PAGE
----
Chinese influence: opportunities and dangers

Every visitor to Nairobi can also see the strong Chinese investment. Several high rise buildings in construction being built by Chinese companies are proof of that engagement. One characteristic construction is the rail link between Nairobi and Mombasa. Interestingly it is also crossing the National Park adjacent to Nairobi and gives also shadow to Mpalas and Antelopes. In the meantime these Chinese investments are seen more critically as they contribute strongly to the rising debt – also of Kenya.

Even my driver to the airport was nervous about the debt of Kenya. And he asked me about the argument put forward by President Kenyatta, that Japan has a much higher debt. I could honestly answer that the Japanese public debt is predominately one with its own citizens and an expression of trust by them to the state. But in the case of Kenya – like with many other countries – the debt is one to foreign creditors. And these are not as patient as the Japanese citizens. In addition it seems that the port of Mombasa has been given as security if the debt – for the rail link from Nairobi to Mombasa could not be paid back. Anyway the government seems not to be ready to publish its contract with China.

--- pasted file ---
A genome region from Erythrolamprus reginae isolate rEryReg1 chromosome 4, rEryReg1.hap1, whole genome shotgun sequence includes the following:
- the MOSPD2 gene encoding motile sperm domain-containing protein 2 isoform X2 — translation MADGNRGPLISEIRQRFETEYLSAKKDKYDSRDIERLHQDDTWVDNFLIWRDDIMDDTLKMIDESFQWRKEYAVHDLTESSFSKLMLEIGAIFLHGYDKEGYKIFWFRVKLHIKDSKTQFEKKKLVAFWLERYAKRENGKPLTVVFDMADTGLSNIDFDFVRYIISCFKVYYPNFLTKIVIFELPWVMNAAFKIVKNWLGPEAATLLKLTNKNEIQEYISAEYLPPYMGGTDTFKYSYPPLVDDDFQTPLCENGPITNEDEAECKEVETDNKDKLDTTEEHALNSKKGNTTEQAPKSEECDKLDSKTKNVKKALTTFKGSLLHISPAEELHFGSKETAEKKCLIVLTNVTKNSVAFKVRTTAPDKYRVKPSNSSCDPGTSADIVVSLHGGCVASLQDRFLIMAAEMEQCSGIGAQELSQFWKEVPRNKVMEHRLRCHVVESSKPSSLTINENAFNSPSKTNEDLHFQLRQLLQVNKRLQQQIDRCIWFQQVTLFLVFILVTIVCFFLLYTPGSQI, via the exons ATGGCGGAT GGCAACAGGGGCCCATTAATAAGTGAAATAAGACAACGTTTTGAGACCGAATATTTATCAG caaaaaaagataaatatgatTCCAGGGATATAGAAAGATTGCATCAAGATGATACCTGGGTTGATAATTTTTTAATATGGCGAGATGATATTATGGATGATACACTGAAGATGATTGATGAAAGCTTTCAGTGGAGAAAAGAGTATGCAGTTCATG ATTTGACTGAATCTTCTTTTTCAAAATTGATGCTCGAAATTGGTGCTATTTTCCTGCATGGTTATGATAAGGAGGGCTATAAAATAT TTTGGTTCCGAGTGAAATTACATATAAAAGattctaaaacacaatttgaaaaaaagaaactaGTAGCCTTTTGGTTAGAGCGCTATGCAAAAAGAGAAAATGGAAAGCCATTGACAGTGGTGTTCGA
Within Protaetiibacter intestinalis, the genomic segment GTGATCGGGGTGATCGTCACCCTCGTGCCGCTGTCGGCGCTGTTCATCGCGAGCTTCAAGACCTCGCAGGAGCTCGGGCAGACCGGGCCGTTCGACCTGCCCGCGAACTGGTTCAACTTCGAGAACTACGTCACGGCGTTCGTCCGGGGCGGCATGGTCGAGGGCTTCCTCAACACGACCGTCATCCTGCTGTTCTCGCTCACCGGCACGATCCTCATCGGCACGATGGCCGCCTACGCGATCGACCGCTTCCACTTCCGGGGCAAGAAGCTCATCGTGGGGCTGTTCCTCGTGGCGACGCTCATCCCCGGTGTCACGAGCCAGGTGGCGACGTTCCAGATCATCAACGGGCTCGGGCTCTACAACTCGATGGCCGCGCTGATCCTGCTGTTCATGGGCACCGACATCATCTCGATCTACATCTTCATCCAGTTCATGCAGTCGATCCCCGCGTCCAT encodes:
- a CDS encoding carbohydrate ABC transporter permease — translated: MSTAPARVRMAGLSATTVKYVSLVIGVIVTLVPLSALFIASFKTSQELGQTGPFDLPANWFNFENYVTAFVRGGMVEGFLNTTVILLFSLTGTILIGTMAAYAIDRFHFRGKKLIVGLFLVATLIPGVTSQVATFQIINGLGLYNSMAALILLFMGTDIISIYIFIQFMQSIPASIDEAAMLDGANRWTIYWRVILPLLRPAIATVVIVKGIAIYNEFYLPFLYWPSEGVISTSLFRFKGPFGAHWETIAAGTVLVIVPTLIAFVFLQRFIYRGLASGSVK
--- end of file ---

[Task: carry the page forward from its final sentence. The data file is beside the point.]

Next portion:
Kibera: a slum or an informal settlement

The biggest slum in Eastern Africa is located quite close to the Central Business District. It has its origin in the settlement of Nubian people having fled war torn Sudan during British occupation. After colonial rule and travel restrictions for Kenyans ended additional people from the rural area came into the town. The people from Kibera who guided us through the area used themselves the two expressions: slum and informal settlement. And both are certainly correct. In many respects people are leaving in extreme poverty. But they do a lot of trading and try to earn a minimum of income to survive and you see many children with school uniforms coming home or boning to school.